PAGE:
Photo Corners

A   S C R A P B O O K   O F   S O L U T I O N S   F O R   T H E   P H O T O G R A P H E R

Enhancing the enjoyment of taking pictures with news that matters, features that entertain and images that delight. Published frequently.

Remembering Margaret Morton Share This on LinkedIn   Tweet This   Forward This

3 July 2020

Margaret Morton, who spent two decades photographing the homeless, died suddenly late last month at the age of 71.

She was born in Akron, Ohio, where her mother was an elementary school teacher and her father taught industrial arts in high school. She graduated from Kent State University in 1970 when the campus was occupied by government tanks. In 1977, she received an MFA from Yale's School of Art and joined its faculty to teach graphic design.

She began a long association with Cooper Union in 1980 when she moved to New York City, becoming a full-time faculty member in 1985. There she taught graphic design and photography and was the director of the school's off-campus programs.

There she was remembered for her dedication to her students and support for new teachers. She taught an annual course exploring the medium of the artists book in addition to her regular courses.

"She had a profound influence on four decades of designers and photographers," the school noted.

As she walked to campus she began photographing the improvised homes of the homeless.

The homeless encampments at Tompkins Square Park were across the street from her apartment and on her way to work. As she walked to campus she began photographing the improvised homes of the homeless.

After the park was bulldozed in 1989, Morton followed the people who had lived there, documenting their lives for the next 10 years and advocating for their welfare.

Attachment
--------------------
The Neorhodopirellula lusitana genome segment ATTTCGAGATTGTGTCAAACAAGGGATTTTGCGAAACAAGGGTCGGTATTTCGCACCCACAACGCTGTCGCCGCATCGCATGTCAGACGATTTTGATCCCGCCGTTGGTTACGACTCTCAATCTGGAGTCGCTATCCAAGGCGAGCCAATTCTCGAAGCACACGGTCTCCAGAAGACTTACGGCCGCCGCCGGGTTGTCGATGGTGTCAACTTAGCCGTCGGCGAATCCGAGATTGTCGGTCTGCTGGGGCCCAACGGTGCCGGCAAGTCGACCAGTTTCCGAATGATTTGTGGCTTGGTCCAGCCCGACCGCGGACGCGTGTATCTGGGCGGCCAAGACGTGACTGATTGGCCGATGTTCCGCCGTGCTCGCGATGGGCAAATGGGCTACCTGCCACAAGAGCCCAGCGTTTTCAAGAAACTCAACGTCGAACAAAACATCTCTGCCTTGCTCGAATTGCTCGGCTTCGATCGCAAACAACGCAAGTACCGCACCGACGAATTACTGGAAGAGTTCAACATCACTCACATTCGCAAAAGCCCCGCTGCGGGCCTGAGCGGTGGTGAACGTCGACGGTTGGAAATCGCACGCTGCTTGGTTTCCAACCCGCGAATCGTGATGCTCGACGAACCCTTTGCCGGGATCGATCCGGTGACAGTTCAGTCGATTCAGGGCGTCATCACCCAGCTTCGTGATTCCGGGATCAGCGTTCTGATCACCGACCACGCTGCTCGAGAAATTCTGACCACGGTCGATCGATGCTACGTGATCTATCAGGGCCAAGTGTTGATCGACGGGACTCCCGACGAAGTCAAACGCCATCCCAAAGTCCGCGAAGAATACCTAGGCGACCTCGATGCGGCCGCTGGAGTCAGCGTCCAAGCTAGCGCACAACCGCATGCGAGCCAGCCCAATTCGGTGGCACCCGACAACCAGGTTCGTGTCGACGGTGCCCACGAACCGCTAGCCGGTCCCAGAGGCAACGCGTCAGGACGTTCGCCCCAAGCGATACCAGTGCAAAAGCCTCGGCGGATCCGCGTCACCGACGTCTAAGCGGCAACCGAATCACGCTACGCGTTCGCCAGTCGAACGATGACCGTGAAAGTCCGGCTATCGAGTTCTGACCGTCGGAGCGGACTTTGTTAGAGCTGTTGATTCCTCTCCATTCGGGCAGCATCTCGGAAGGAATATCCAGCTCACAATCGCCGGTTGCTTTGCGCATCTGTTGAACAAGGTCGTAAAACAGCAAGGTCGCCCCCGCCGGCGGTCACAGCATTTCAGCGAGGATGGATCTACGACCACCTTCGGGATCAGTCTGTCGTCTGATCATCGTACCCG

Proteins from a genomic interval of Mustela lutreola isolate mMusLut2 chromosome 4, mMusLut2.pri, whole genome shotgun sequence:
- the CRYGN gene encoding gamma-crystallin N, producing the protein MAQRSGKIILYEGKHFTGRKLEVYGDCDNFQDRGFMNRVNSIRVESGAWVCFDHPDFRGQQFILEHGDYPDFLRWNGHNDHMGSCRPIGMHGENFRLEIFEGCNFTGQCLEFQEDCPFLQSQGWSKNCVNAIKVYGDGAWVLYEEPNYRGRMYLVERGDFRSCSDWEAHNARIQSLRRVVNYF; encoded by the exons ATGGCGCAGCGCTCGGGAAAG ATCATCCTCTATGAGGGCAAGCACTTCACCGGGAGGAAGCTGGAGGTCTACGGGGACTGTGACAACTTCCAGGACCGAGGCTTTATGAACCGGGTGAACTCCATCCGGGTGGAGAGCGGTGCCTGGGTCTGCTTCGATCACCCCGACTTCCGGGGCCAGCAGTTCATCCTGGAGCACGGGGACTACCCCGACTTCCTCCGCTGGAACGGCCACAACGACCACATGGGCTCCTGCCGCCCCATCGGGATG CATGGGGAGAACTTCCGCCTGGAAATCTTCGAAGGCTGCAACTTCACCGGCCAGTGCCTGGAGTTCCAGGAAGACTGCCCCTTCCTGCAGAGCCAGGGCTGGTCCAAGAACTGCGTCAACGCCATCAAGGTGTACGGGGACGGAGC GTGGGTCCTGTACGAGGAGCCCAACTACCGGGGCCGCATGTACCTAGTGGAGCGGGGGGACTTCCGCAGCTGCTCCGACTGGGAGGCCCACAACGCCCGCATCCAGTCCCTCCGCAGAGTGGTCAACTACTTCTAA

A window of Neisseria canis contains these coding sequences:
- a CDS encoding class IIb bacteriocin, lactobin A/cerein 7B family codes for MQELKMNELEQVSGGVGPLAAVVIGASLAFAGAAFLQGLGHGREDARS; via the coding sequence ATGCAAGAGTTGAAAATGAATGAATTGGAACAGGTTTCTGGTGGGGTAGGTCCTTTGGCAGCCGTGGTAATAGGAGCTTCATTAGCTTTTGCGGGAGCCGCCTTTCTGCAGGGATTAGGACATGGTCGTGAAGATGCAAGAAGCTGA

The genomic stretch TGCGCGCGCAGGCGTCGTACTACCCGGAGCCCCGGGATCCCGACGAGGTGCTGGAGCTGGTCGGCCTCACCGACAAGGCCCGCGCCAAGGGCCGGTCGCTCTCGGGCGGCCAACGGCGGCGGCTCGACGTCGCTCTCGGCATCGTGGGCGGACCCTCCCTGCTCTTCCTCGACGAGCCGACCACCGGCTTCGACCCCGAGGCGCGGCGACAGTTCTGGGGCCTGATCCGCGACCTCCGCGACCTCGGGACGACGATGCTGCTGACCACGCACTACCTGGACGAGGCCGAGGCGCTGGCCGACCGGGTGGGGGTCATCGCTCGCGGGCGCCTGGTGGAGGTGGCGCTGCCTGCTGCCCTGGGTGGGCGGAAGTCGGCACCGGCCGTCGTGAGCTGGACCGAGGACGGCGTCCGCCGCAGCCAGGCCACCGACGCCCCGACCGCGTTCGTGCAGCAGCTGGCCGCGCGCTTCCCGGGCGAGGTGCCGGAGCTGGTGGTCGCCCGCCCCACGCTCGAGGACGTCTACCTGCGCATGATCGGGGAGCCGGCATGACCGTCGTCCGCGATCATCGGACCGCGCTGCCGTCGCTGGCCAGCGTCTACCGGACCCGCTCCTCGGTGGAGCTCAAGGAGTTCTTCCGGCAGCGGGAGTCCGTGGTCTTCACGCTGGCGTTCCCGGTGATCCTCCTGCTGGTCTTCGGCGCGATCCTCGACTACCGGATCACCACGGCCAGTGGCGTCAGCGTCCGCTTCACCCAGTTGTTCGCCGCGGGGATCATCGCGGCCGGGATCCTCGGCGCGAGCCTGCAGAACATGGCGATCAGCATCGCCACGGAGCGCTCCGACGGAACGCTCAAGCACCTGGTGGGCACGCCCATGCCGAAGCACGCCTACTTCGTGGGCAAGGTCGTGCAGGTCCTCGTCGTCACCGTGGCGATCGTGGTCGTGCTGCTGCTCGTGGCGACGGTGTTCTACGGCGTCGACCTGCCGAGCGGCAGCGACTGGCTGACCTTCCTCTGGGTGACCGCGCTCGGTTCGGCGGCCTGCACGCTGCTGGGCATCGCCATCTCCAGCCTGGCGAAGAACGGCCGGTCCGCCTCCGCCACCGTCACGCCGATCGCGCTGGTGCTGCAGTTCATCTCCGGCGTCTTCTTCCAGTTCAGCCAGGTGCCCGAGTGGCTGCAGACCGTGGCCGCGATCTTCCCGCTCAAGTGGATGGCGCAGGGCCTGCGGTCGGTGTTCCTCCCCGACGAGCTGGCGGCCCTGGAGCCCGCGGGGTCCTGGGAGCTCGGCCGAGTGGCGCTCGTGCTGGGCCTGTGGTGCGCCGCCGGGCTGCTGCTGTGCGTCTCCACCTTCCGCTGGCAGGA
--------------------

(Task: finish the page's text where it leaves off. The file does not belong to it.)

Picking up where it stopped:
That included her portrayal of the Mole People who lived in a railroad tunnel under Riverside Park. Sheltered from the elements underground, they built a community in which shafts of light were their sky until 1995 when Amtrak sealed off the tunnel.

Morton, along with others, argued for federal subsidies to find them homes. She had seen them turn what little they had into homes with nightstands and gardens. Her first book Transitory Gardens, Uprooted Lives published by Yale University Press, celebrated those makeshift urban gardens.

The critic Vivien Raynor called her images "radical for proposing that to be out on the street is not necessarily to be insane. And they do it by emphasizing the ordinary: one man leans on a hoe chatting with his neighbor just like any other householder, another man relaxes by his homemade pond (complete with goldfish) as if he were waiting to be served a drink, poolside."

Her last book was Cities of the Dead: The Ancestral Cemeteries of Kyrgyzstan, published in 2014. She had been impressed by the elaborate tombs that combined nomadic custom with Muslim architecture and made several visits to the region to document them.

In addition to her books, her photographs have appeared in numerous publications including the New York Times, the Washington Post and the Atlantic. They have also been shown in many solo and group exhibitions.

Her friend Janet Odgis, former adjunct professor in the School of Art at Cooper Union, remembered her:

Margaret opened our eyes to the beauty that we didn't know existed in ourselves and in everyone she knew. She respected, appreciated, validated and documented humanity and life with intelligence, irony and compassion where others just saw ugliness. Margaret was the gentlest, most unassuming, talented, brilliant artist, photographer, devoted teacher, author. I am grateful to call her my dear friend.

Inspired by the work of Walker Evans, her work neither romanticizes nor sentimentalizes its subject. Instead it is marked by exquisite formal qualities. It graces the noble effort to make something of one's own out of nothing with all the vestments of art, showing the qualities of marble in corrogated cardboard and the strength of a redwood in a tended weed.

BackBack to Photo Corners